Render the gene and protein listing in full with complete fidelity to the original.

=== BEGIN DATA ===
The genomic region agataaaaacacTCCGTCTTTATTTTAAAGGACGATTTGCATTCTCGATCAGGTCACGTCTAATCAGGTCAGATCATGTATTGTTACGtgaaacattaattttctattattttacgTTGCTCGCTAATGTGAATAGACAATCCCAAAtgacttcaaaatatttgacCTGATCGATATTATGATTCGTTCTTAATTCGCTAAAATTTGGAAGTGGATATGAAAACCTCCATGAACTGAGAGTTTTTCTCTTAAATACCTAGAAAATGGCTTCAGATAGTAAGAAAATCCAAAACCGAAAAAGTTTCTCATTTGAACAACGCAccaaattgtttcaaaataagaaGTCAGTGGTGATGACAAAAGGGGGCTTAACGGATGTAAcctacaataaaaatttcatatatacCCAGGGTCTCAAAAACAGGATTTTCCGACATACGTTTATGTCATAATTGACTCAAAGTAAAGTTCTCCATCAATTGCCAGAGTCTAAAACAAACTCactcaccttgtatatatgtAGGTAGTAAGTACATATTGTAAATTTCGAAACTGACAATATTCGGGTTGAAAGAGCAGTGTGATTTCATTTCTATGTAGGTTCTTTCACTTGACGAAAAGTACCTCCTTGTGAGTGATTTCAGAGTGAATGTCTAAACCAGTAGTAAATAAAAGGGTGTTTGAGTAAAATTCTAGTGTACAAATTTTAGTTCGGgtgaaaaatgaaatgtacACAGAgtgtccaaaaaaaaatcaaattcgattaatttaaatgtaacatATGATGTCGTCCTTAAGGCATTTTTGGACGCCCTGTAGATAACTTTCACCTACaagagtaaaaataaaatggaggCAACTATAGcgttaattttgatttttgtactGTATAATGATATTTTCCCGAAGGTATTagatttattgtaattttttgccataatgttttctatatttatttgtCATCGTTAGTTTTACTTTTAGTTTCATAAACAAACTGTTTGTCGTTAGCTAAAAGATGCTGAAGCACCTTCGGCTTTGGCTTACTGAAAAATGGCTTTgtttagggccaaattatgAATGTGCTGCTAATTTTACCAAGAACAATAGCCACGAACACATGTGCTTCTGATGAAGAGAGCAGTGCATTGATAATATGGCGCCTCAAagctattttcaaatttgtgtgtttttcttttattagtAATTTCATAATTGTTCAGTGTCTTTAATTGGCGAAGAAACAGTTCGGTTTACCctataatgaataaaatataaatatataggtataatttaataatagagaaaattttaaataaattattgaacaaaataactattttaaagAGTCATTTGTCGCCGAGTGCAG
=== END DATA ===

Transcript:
The genomic region agataaaaacacTCCGTCTTTATTTTAAAGGACGATTTGCATTCTCGATCAGGTCACGTCTAATCAGGTCAGATCATGTATTGTTACGtgaaacattaattttctattattttacgTTGCTCGCTAATGTGAATAGACAATCCCAAAtgacttcaaaatatttgacCTGATCGATATTATGATTCGTTCTTAATTCGCTAAAATTTGGAAGTGGATATGAAAACCTCCATGAACTGAGAGTTTTTCTCTTAAATACCTAGAAAATGGCTTCAGATAGTAAGAAAATCCAAAACCGAAAAAGTTTCTCATTTGAACAACGCAccaaattgtttcaaaataagaaGTCAGTGGTGATGACAAAAGGGGGCTTAACGGATGTAAcctacaataaaaatttcatatatacCCAGGGTCTCAAAAACAGGATTTTCCGACATACGTTTATGTCATAATTGACTCAAAGTAAAGTTCTCCATCAATTGCCAGAGTCTAAAACAAACTCactcaccttgtatatatgtAGGTAGTAAGTACATATTGTAAATTTCGAAACTGACAATATTCGGGTTGAAAGAGCAGTGTGATTTCATTTCTATGTAGGTTCTTTCACTTGACGAAAAGTACCTCCTTGTGAGTGATTTCAGAGTGAATGTCTAAACCAGTAGTAAATAAAAGGGTGTTTGAGTAAAATTCTAGTGTACAAATTTTAGTTCGGgtgaaaaatgaaatgtacACAGAgtgtccaaaaaaaaatcaaattcgattaatttaaatgtaacatATGATGTCGTCCTTAAGGCATTTTTGGACGCCCTGTAGATAACTTTCACCTACaagagtaaaaataaaatggaggCAACTATAGcgttaattttgatttttgtactGTATAATGATATTTTCCCGAAGGTATTagatttattgtaattttttgccataatgttttctatatttatttgtCATCGTTAGTTTTACTTTTAGTTTCATAAACAAACTGTTTGTCGTTAGCTAAAAGATGCTGAAGCACCTTCGGCTTTGGCTTACTGAAAAATGGCTTTgtttagggccaaattatgAATGTGCTGCTAATTTTACCAAGAACAATAGCCACGAACACATGTGCTTCTGATGAAGAGAGCAGTGCATTGATAATATGGCGCCTCAAagctattttcaaatttgtgtgtttttcttttattagtAATTTCATAATTGTTCAGTGTCTTTAATTGGCGAAGAAACAGTTCGGTTTACCctataatgaataaaatataaatatataggtataatttaataatagagaaaattttaaataaattattgaacaaaataactattttaaagAGTCATTTGTCGCCGAGTGCAG